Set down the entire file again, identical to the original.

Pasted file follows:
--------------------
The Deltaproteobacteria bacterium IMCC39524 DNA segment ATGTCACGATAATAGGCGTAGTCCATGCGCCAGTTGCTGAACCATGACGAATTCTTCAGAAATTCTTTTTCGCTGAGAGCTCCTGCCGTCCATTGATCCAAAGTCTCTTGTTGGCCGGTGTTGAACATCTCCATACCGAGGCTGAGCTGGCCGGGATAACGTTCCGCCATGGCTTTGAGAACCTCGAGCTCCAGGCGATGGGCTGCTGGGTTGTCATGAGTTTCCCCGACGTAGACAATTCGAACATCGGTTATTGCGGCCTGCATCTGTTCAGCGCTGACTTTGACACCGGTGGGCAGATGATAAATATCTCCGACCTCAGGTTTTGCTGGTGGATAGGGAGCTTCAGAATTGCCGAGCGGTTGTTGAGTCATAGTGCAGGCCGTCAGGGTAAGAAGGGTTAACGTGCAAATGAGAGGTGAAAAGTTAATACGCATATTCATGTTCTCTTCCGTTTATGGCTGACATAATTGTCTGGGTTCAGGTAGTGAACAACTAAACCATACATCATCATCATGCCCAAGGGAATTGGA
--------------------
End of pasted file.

The Deltaproteobacteria bacterium IMCC39524 DNA segment ATGTCACGATAATAGGCGTAGTCCATGCGCCAGTTGCTGAACCATGACGAATTCTTCAGAAATTCTTTTTCGCTGAGAGCTCCTGCCGTCCATTGATCCAAAGTCTCTTGTTGGCCGGTGTTGAACATCTCCATACCGAGGCTGAGCTGGCCGGGATAACGTTCCGCCATGGCTTTGAGAACCTCGAGCTCCAGGCGATGGGCTGCTGGGTTGTCATGAGTTTCCCCGACGTAGACAATTCGAACATCGGTTATTGCGGCCTGCATCTGTTCAGCGCTGACTTTGACACCGGTGGGCAGATGATAAATATCTCCGACCTCAGGTTTTGCTGGTGGATAGGGAGCTTCAGAATTGCCGAGCGGTTGTTGAGTCATAGTGCAGGCCGTCAGGGTAAGAAGGGTTAACGTGCAAATGAGAGGTGAAAAGTTAATACGCATATTCATGTTCTCTTCCGTTTATGGCTGACATAATTGTCTGGGTTCAGGTAGTGAACAACTAAACCATACATCATCATCATGCCCAAGGGAATTGGA